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Revealed: The true cost of cyber crime to Aussie businesses

James Mitchell
21 September 2021 1 minute readShare

The Australian Cyber Security Centre has released a new report detailing the extent and impact of cyber attacks in Australia.

The ACSC Annual Threat Report 2020–2021 presents a compelling case for the need to increase cyber-security awareness and adopt behavioural changes to prevent falling victim to cyber crime.

In the 2020–21 financial year, the ACSC received over 67,500 cyber-crime reports, an average of one every eight minutes, representing an increase of nearly 13% from the previous financial year.

Cyber-crime reports submitted via ReportCyber recorded total financial losses of more than AU$33 billion. Over 12,000 reports, or 18%, were made from NSW. The complexity and sophistication of cyber threats continued to rise during 2020–21.

COVID-19 aids cyber crime

One major trend identified in this year’s report was the exploitation of the pandemic environment, with malicious cyber actors pivoting to exploit the coronavirus pandemic.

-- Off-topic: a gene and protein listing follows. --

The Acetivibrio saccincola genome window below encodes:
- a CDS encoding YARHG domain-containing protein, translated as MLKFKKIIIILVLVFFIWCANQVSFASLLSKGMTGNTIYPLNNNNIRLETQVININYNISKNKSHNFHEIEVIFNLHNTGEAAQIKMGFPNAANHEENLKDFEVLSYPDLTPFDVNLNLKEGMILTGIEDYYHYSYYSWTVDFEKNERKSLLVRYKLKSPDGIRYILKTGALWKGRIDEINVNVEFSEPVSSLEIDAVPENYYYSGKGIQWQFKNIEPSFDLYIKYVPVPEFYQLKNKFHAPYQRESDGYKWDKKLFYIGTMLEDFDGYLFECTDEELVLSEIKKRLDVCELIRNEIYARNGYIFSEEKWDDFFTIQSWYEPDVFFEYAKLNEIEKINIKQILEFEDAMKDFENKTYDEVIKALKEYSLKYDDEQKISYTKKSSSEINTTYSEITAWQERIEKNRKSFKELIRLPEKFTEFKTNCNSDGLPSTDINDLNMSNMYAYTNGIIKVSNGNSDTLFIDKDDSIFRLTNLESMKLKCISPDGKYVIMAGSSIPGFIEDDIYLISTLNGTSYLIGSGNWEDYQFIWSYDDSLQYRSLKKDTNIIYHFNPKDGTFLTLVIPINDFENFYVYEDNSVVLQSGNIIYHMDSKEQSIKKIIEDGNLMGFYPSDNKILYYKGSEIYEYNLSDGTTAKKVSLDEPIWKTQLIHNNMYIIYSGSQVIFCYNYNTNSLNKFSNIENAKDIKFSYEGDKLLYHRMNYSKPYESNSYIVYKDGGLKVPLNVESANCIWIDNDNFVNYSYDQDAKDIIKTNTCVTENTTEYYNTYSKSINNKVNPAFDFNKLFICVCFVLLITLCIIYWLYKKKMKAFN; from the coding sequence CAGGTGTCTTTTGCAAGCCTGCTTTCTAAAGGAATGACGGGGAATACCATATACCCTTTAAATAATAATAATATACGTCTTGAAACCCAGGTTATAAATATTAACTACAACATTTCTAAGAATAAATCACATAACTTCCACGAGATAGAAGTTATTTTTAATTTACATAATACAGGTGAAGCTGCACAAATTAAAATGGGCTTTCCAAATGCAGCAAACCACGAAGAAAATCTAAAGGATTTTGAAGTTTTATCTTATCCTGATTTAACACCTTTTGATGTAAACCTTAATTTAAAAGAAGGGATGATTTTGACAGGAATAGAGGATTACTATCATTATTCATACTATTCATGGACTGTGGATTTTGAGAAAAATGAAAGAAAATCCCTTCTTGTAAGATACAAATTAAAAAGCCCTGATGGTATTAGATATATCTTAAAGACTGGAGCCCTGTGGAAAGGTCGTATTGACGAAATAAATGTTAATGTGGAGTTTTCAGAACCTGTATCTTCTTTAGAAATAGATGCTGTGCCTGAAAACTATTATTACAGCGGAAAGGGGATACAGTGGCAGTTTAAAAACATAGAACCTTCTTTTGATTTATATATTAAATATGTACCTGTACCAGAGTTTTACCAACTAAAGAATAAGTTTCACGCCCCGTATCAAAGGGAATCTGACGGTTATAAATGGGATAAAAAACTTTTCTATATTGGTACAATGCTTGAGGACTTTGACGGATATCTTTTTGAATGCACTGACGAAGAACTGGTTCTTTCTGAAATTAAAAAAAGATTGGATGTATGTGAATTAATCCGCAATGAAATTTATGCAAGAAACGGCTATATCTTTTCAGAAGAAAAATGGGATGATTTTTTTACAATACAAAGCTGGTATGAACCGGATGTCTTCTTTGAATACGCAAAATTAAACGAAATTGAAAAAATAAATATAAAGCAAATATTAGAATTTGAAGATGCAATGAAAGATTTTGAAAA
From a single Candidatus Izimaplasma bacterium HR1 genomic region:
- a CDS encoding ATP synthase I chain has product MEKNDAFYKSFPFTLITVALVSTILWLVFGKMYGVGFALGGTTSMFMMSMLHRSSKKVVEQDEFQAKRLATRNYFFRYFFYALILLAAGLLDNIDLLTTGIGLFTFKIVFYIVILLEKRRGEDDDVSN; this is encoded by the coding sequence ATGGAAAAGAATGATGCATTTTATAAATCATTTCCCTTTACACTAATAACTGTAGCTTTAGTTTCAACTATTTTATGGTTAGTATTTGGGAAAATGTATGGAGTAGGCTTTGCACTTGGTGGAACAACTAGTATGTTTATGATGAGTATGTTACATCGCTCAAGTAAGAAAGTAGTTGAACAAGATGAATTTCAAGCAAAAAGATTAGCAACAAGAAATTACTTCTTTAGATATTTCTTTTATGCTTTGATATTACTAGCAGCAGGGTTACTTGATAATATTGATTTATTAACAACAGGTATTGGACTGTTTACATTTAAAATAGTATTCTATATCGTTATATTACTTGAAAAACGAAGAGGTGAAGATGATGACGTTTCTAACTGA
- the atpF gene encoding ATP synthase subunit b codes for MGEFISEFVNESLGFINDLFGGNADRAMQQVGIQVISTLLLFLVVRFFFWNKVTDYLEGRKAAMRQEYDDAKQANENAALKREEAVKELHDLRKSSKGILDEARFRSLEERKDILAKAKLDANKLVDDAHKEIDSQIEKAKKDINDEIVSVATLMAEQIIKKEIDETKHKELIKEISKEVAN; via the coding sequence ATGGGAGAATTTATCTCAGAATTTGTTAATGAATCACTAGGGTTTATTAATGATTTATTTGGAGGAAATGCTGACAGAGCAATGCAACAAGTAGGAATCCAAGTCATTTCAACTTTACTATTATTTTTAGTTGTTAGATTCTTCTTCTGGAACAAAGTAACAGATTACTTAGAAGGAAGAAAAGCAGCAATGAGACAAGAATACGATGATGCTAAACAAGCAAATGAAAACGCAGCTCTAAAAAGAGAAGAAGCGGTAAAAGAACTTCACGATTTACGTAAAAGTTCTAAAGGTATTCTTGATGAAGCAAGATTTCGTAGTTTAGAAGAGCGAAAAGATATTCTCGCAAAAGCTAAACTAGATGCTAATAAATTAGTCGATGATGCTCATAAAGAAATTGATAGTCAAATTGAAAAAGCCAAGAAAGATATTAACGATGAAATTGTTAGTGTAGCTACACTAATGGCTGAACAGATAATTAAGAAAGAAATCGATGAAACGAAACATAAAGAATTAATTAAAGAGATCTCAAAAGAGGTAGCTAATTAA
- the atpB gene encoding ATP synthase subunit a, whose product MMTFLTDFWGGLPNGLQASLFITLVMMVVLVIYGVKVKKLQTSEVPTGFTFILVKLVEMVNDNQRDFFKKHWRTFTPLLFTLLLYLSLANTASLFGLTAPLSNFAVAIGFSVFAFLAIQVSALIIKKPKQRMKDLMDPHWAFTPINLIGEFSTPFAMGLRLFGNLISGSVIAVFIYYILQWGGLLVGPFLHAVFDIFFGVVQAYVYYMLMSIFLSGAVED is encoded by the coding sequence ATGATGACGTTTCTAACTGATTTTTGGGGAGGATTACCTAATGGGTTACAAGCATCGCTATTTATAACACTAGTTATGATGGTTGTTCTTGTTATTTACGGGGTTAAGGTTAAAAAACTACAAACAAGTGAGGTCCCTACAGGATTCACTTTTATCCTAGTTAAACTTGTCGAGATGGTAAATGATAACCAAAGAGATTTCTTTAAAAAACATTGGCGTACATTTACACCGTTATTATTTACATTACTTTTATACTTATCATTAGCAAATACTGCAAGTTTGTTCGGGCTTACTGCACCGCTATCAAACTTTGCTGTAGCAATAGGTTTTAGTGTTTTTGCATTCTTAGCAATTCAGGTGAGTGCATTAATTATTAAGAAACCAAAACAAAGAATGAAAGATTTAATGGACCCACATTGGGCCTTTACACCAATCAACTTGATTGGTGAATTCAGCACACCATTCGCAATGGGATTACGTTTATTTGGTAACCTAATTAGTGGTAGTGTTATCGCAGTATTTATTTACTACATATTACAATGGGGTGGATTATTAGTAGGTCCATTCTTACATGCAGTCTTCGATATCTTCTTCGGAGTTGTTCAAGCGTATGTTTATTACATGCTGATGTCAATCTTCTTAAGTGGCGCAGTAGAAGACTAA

The report found malicious cyber actors took advantage of Australia’s heightened vulnerability during this time to conduct espionage, steal money and sensitive data, and disrupt the services on which Australians rely.

Meanwhile, ransomware continued to pose one of the most significant threats to Australian organisations.

Cyber criminals are moving away from low-level ransomware operations towards extracting hefty ransoms from large or high-profile organisations.

To increase the likelihood of ransoms being paid, cyber criminals are encrypting networks and also exfiltrating data, then threatening to publish stolen information on the internet.

These shifts in targeting and tactics have intensified the ransomware threat to Australian organisations across all sectors, including critical infrastructure.

Australian businesses targeted

Business email compromise (BEC) presented an insidious and growing threat to Australian businesses and government enterprises.

BEC was one of the top five cyber-crime categories, responsible for over 4,600 reports to ReportCyber, representing nearly 7% of total cyber-crime reports received.

The average reported loss was from business email compromise, around $50,600, representing a 54% increase compared to the previous financial year.

Cyber crime reported through ReportCyber cost small businesses, on average, $9,000. Medium-sized were the hardest hit, with an average cost of $33,000, while large organisations incurred a $19,000 cost.

Revealed: The true cost of cyber crime to Aussie businesses
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James Mitchell

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